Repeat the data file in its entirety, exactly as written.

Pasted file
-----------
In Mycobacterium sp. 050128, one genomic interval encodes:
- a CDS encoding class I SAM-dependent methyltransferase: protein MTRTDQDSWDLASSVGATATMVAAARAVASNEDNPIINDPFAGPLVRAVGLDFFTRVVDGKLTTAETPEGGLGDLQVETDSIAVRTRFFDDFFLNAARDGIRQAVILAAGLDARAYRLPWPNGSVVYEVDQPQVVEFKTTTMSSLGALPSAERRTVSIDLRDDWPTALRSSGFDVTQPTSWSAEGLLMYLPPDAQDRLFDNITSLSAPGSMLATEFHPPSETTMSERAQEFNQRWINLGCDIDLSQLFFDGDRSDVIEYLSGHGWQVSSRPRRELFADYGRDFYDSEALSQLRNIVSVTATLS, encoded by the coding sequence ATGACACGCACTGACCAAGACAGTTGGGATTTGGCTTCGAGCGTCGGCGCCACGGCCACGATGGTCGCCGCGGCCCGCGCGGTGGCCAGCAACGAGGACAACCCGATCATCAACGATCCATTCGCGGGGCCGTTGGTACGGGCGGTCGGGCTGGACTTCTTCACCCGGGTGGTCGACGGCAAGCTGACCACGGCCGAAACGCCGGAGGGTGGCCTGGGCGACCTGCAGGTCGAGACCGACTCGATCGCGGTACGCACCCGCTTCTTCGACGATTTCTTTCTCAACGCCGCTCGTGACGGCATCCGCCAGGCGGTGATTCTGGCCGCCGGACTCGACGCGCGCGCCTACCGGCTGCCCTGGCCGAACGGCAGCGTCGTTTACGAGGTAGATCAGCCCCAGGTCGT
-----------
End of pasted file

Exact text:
In Mycobacterium sp. 050128, one genomic interval encodes:
- a CDS encoding class I SAM-dependent methyltransferase: protein MTRTDQDSWDLASSVGATATMVAAARAVASNEDNPIINDPFAGPLVRAVGLDFFTRVVDGKLTTAETPEGGLGDLQVETDSIAVRTRFFDDFFLNAARDGIRQAVILAAGLDARAYRLPWPNGSVVYEVDQPQVVEFKTTTMSSLGALPSAERRTVSIDLRDDWPTALRSSGFDVTQPTSWSAEGLLMYLPPDAQDRLFDNITSLSAPGSMLATEFHPPSETTMSERAQEFNQRWINLGCDIDLSQLFFDGDRSDVIEYLSGHGWQVSSRPRRELFADYGRDFYDSEALSQLRNIVSVTATLS, encoded by the coding sequence ATGACACGCACTGACCAAGACAGTTGGGATTTGGCTTCGAGCGTCGGCGCCACGGCCACGATGGTCGCCGCGGCCCGCGCGGTGGCCAGCAACGAGGACAACCCGATCATCAACGATCCATTCGCGGGGCCGTTGGTACGGGCGGTCGGGCTGGACTTCTTCACCCGGGTGGTCGACGGCAAGCTGACCACGGCCGAAACGCCGGAGGGTGGCCTGGGCGACCTGCAGGTCGAGACCGACTCGATCGCGGTACGCACCCGCTTCTTCGACGATTTCTTTCTCAACGCCGCTCGTGACGGCATCCGCCAGGCGGTGATTCTGGCCGCCGGACTCGACGCGCGCGCCTACCGGCTGCCCTGGCCGAACGGCAGCGTCGTTTACGAGGTAGATCAGCCCCAGGTCGT